Predicting evolutionary moves
Evolution by natural selection may explain biodiversity, but how does natural selection work? Postdoctoral researcher Sijmen Schoustra and colleagues at the Department of Biology’s state-of-the-art Centre for Advanced Research in Environmental Genomics (CAREG) are trying to answer that question.
Schoustra, who earned his doctorate in his native Netherlands, is studying microorganisms to see how their adaptation to new environments produces the genetic mutations required for species themselves to adapt and multiply. He says that understanding these changes will allow scientists not only to predict how microbial organisms and other species will acclimatize in the future, but also to devise actual applications far beyond evolutionary biology. In agriculture, for example, the new insights could lead to more efficient pest-control strategies, while in medicine they could result in better drugs to fight viruses and bacteria.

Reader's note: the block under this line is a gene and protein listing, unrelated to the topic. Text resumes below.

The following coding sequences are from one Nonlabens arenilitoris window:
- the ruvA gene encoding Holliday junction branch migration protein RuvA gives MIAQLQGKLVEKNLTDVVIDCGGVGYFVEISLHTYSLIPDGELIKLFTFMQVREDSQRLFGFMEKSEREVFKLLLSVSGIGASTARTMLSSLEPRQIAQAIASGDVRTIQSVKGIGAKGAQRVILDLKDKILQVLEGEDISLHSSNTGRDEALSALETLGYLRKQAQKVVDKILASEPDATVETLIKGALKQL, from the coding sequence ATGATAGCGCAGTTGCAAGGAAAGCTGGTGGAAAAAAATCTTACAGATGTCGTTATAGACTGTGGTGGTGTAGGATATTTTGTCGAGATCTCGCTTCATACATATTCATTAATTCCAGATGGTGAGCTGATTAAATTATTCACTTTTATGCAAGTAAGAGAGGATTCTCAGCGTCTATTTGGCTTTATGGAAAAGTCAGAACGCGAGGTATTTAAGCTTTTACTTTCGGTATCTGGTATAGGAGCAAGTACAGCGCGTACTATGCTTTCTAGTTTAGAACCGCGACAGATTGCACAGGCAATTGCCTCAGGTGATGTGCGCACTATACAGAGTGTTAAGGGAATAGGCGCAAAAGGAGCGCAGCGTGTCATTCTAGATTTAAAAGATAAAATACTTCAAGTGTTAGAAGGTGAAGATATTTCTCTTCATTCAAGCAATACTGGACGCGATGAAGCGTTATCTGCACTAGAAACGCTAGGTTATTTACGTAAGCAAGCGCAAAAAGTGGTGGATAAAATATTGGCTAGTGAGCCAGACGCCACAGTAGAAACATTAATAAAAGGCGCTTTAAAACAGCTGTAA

“What’s exciting about this research is that it gives us the freedom to connect fundamental questions of evolutionary biology with applied questions in areas like antibiotic resistance,” says Schoustra. “It’s a results-oriented approach that’s helping evolutionary biology move from a descriptive to a predictive science.”